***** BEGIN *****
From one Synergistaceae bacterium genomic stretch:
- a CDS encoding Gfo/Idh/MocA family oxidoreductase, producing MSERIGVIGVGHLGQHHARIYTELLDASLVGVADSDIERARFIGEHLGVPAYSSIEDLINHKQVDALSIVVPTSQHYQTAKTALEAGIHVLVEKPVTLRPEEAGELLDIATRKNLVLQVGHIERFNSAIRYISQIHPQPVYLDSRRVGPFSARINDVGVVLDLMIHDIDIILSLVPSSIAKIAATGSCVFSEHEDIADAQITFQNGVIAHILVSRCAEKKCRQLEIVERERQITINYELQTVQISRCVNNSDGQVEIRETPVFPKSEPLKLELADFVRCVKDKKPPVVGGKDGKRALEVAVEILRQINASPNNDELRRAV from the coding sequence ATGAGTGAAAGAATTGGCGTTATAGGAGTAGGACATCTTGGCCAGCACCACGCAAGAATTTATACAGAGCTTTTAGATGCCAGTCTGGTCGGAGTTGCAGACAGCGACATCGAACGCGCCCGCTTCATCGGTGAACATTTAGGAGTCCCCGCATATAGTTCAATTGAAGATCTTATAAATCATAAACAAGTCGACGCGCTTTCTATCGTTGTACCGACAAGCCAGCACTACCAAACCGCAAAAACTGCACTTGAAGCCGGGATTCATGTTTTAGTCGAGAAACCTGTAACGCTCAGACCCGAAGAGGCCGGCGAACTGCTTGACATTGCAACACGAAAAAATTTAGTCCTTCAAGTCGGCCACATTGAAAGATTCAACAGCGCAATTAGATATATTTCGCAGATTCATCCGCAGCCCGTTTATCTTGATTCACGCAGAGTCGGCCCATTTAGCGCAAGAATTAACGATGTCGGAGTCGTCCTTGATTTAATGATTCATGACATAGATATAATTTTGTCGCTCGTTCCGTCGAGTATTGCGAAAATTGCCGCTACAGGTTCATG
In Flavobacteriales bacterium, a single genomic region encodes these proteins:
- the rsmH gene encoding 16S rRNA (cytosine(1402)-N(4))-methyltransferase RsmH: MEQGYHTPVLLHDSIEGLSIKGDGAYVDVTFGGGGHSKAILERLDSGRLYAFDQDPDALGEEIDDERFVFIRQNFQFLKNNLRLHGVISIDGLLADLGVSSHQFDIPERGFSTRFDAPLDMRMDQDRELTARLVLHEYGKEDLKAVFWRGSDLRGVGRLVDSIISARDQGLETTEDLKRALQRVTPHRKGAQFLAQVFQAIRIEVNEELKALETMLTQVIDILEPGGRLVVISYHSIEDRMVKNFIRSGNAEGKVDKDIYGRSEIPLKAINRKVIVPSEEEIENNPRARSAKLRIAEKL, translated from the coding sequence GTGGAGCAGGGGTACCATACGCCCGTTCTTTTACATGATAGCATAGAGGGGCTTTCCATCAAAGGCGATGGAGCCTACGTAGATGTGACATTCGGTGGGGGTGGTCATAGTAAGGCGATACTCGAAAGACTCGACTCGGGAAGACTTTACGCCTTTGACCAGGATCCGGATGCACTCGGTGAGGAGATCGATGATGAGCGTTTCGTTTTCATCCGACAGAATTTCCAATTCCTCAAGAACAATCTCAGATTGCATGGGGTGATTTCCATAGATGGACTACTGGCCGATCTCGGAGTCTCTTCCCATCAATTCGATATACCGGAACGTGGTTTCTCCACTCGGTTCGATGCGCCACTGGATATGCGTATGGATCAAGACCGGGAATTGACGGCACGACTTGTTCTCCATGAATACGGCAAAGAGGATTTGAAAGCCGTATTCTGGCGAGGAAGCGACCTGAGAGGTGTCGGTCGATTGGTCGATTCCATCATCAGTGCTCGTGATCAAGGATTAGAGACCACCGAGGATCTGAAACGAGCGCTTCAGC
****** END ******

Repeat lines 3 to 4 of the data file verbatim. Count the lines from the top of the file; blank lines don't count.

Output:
In Flavobacteriales bacterium, a single genomic region encodes these proteins:
- the rsmH gene encoding 16S rRNA (cytosine(1402)-N(4))-methyltransferase RsmH: MEQGYHTPVLLHDSIEGLSIKGDGAYVDVTFGGGGHSKAILERLDSGRLYAFDQDPDALGEEIDDERFVFIRQNFQFLKNNLRLHGVISIDGLLADLGVSSHQFDIPERGFSTRFDAPLDMRMDQDRELTARLVLHEYGKEDLKAVFWRGSDLRGVGRLVDSIISARDQGLETTEDLKRALQRVTPHRKGAQFLAQVFQAIRIEVNEELKALETMLTQVIDILEPGGRLVVISYHSIEDRMVKNFIRSGNAEGKVDKDIYGRSEIPLKAINRKVIVPSEEEIENNPRARSAKLRIAEKL, translated from the coding sequence GTGGAGCAGGGGTACCATACGCCCGTTCTTTTACATGATAGCATAGAGGGGCTTTCCATCAAAGGCGATGGAGCCTACGTAGATGTGACATTCGGTGGGGGTGGTCATAGTAAGGCGATACTCGAAAGACTCGACTCGGGAAGACTTTACGCCTTTGACCAGGATCCGGATGCACTCGGTGAGGAGATCGATGATGAGCGTTTCGTTTTCATCCGACAGAATTTCCAATTCCTCAAGAACAATCTCAGATTGCATGGGGTGATTTCCATAGATGGACTACTGGCCGATCTCGGAGTCTCTTCCCATCAATTCGATATACCGGAACGTGGTTTCTCCACTCGGTTCGATGCGCCACTGGATATGCGTATGGATCAAGACCGGGAATTGACGGCACGACTTGTTCTCCATGAATACGGCAAAGAGGATTTGAAAGCCGTATTCTGGCGAGGAAGCGACCTGAGAGGTGTCGGTCGATTGGTCGATTCCATCATCAGTGCTCGTGATCAAGGATTAGAGACCACCGAGGATCTGAAACGAGCGCTTCAGC